Here’s a synopsis of video, “Marshall and His Generals.
As a General Officer, George C. Marshall was:
- Cold, with ruthless efficiency in professional setting.
- Very kind to people and soldiers.
How did Marshall select generals?
Overall: he sought out sturdy, aggressive fighters and not tactical geniuses.
Marshall’s top categories for selecting general officers:
- Character (integrity, devotion, sturdy bearing, self-sacrifice for the common good)
- Education (continual, not necessary professional. Value: what did you do with it?)
- Energy (not old people)
- Reputation/referral. You must be trusted by him or by people who he knows.
Categories considered not essential in Marshall’s selection:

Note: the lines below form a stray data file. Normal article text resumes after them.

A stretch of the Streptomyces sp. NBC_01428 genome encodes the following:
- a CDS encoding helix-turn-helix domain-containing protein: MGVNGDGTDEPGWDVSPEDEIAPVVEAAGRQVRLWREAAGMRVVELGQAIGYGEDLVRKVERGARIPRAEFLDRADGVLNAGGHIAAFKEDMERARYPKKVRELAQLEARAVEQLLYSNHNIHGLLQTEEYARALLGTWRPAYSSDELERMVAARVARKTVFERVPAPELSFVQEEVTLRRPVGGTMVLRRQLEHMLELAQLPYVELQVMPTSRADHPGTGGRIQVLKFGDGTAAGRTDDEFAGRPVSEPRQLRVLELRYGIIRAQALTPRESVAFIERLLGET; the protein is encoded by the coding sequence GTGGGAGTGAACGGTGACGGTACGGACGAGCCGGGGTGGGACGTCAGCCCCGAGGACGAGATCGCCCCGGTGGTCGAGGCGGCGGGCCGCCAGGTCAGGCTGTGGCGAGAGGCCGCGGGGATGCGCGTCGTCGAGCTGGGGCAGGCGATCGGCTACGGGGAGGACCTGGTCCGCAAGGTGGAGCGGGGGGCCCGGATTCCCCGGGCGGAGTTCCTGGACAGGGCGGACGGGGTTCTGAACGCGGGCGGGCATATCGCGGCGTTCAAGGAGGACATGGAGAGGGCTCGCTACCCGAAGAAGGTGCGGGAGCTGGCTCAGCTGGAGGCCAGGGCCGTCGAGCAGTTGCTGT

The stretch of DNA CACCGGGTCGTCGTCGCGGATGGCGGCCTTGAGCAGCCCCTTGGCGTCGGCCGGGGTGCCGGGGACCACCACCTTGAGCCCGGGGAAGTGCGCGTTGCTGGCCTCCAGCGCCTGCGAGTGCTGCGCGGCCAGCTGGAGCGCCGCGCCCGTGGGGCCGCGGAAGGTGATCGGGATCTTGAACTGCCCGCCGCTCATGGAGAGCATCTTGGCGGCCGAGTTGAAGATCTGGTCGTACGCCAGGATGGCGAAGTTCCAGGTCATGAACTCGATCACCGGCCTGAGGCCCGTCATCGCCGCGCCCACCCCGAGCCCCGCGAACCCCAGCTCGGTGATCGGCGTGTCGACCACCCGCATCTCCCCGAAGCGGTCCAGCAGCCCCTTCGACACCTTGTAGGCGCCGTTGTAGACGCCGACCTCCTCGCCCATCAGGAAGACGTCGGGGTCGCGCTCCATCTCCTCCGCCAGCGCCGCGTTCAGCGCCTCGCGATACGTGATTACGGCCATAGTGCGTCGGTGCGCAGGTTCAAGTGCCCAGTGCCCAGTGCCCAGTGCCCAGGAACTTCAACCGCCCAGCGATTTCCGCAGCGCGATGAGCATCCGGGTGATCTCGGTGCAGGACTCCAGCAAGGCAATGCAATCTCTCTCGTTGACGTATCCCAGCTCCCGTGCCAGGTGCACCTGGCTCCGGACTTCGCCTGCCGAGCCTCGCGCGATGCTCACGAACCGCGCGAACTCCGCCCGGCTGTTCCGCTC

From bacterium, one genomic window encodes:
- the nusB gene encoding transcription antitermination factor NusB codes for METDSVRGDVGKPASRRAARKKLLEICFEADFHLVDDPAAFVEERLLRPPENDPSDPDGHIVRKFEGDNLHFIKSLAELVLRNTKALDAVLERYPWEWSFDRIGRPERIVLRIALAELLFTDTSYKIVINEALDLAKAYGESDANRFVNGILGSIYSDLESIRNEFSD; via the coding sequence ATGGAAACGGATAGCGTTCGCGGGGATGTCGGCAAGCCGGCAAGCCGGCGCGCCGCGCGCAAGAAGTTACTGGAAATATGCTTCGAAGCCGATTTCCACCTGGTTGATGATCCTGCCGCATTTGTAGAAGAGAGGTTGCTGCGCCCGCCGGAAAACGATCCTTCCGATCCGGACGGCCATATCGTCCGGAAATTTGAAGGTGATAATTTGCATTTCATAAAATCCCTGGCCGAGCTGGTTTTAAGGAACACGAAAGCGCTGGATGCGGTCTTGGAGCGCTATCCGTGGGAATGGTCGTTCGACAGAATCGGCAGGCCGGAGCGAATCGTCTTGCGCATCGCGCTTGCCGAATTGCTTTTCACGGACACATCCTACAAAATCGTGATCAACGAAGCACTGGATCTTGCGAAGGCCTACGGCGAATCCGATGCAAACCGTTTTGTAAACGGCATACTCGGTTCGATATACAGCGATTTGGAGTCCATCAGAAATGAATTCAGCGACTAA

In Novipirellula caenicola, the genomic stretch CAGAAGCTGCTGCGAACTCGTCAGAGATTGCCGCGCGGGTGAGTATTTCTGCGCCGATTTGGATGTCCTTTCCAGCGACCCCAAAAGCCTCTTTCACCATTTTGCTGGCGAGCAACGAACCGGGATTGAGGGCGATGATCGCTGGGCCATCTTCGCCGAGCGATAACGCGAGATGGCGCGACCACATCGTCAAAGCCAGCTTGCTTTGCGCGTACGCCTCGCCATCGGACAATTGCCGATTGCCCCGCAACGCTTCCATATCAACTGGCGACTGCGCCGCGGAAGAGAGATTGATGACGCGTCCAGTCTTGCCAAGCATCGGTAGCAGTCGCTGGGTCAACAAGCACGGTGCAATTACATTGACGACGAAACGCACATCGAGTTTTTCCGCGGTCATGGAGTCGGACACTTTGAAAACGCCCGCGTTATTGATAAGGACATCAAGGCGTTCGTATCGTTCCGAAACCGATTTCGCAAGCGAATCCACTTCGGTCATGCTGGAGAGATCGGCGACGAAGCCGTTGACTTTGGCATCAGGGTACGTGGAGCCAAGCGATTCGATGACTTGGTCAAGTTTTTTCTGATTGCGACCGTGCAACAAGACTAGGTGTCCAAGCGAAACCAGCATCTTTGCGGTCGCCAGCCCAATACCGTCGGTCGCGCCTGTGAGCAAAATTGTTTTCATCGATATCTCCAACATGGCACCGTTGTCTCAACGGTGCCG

- Background (Race, income, upbringing, pedigree did not count as nearly as much)
- Position (in cliques, factions or branches)
- Combat experience (this is the line v. staff controversy, where the Army traditionally puts a premium – and advantage in promotion – on this rare, coveted opportunity)
- Personality (You did not need an affable persona to be selected; teamwork, not personality, was the standard)
Metrics (how do we know Marshall was successful in his selection?)
First and foremost, he won.
Second, there are metrics in the selection:
- Turnover of General Officers 14/38 generals (5 relieved – 2 by Hodges, 2 by Clark, 1 by Marshall.)
- Commander Assessments (Overall very positive relationships among generals, team-players. This is in contrast to common bickering among officers).
- Overall success (light casualties in perspective to the entire war).